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Samizdata quote of the day

Better (a thousand times better) an athiest who believes in objective truth than a “religious” person who does not.

– our very own Paul Marks

36 comments to Samizdata quote of the day

  • Indeed – and said by one of the wisest people I know.

  • Kathy Staab

    I would say it applies to the other way around too. Not al atheists believe in objective truth.

  • hennesli

    does ‘objective truth’ include morality? believing in an objective physical reality is one thing (I do), but claiming moral codes as objective physical ‘facts’ is probably trickier

  • does ‘objective truth’ include morality? believing in an objective physical reality is one thing (I do), but claiming moral codes as objective physical ‘facts’ is probably trickier

    No, not really. Moral theories are based on objective reality or they are not really worthy of the name.

    But implicit in your statement is the notion that (if you will allow me to paraphrase what I think you are saying) “facts are simple but morality is tricky”… well, no… everything, even ‘facts’ are conjectures with varying degrees of confidence attached to them: indeed the very notion of “objective reality” is a conjecture, a falsifiable theory… a bloody good theory in my view and one I certainly have a critical preference for… but a theory nevertheless.

    My theory is that reality is not all a figment of my imagination… this is of course unprovable, but it seems to explain the nature of existence better than the alternatives, so that gets my critical preference… and as a consequence, all subsequent theories I form are based on the meta-contextual assumption that reality is objective (or “existence exists” as the Randians would say).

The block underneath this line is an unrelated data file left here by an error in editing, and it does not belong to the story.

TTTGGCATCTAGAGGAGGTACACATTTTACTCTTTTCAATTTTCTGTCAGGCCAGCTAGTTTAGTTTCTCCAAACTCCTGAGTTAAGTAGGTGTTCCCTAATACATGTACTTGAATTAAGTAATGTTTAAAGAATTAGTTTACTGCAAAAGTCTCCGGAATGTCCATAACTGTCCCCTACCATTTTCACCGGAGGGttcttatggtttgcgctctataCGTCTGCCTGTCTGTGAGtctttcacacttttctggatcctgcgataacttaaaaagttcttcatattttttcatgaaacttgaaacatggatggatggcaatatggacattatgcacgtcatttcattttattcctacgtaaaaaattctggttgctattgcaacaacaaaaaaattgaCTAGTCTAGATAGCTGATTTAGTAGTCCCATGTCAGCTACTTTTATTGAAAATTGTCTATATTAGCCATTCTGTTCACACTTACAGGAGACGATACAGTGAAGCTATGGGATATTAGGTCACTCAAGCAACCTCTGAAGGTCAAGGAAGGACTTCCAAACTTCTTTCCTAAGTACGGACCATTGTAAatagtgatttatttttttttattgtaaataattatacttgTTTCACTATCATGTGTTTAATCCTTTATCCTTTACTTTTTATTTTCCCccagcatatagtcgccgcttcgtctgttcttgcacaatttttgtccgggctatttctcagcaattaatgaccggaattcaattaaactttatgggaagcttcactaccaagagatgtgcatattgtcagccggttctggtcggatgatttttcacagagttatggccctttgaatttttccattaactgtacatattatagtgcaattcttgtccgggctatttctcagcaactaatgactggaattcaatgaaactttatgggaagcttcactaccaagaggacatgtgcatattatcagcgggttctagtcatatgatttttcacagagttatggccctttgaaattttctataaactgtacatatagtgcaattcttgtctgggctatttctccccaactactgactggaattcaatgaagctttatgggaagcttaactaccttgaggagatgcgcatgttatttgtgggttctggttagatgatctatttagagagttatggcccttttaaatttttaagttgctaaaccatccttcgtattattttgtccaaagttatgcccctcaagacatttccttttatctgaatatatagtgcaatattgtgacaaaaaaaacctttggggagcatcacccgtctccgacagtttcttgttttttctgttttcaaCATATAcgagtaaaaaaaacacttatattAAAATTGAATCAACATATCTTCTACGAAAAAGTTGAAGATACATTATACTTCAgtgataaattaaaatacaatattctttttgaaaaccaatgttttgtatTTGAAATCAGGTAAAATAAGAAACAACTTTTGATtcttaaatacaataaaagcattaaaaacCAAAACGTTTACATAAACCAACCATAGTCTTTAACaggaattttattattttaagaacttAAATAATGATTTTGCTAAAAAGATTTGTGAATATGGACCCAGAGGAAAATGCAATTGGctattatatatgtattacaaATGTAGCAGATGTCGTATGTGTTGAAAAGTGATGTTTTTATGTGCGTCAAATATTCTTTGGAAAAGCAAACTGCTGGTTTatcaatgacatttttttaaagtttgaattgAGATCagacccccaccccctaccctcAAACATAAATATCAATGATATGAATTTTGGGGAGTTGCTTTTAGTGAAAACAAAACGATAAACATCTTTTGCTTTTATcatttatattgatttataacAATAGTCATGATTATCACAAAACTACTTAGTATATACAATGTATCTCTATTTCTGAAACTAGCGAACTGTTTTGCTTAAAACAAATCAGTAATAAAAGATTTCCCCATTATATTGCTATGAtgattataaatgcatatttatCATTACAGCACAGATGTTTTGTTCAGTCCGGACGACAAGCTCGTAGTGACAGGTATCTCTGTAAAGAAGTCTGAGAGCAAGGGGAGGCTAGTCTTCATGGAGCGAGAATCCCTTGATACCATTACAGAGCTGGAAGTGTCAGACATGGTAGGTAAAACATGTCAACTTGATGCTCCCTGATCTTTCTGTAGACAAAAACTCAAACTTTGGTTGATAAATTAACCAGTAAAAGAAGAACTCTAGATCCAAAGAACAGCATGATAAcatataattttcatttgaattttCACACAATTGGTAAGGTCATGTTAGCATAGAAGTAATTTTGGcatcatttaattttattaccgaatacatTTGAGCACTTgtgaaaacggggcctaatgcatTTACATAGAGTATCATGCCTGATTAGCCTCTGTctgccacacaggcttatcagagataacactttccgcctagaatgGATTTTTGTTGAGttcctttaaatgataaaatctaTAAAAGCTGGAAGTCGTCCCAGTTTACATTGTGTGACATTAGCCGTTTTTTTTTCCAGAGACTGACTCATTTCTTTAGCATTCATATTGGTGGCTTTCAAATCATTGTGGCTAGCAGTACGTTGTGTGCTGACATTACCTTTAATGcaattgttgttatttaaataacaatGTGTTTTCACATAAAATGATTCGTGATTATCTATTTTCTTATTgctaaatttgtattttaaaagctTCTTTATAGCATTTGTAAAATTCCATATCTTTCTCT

Moral theories are no different. They are either based on objective reality or they are not meaningful theories at all.

    So yes, I am with Paul Marks 100% and agree with Kathy Staab (as would Paul I am sure) that it is equally true the other way around: Better (a thousand times better) a religious person who believes in objective truth than an atheist who does not.

    And I am an atheist.

  • David Gillies

    This is quite thorny territory. It’s probably with the Critique of Pure Reason that we really start to get a full epistemological handle on what we mean by ‘truth’, and the process reaches its apotheosis in the Tractatus Logico Phlosophicus. Die Welt ist all was der Fall ist through tovWovon mann nicht sprechen kann, daruber muss mann schweigen.

    As it happens, I’m an atheist with at least some leanings towards objectivism (although I’m really more of a minarchocapitalist.)

  • Laird

    “Minarchocapitalist” is a fine word. Put me there, too.

  • PersonFromPorlock

    Consider the case of Smith, a physicist, who with brilliant theory and elegant technique has conclusively demonstrated proton decay. His work has been replicated at every turn to universal praise, and it is only as he stepping forward to receive his Nobel Prize from the King of Sweden that he realises he has left his pants back at the hotel and wakes up.

    ‘Smith’ nicely illustrates a point which physics generally ignores, that we can never quite be sure the material world is there; the most careful measurements in the best-equipped laboratory in the world, replicated forever, may be only a dream. But the dream is real, independent of any externalities, and its existence is the surest thing we can know about the nature of the world.

    Objective truth? Sure. But the way to it is through introspection, not measurement.

  • Indeed, PFP – no one said that reality has to be “physical”, whatever that means (or at least I didn’t:-))

  • Objective truth? Sure. But the way to it is through introspection, not measurement.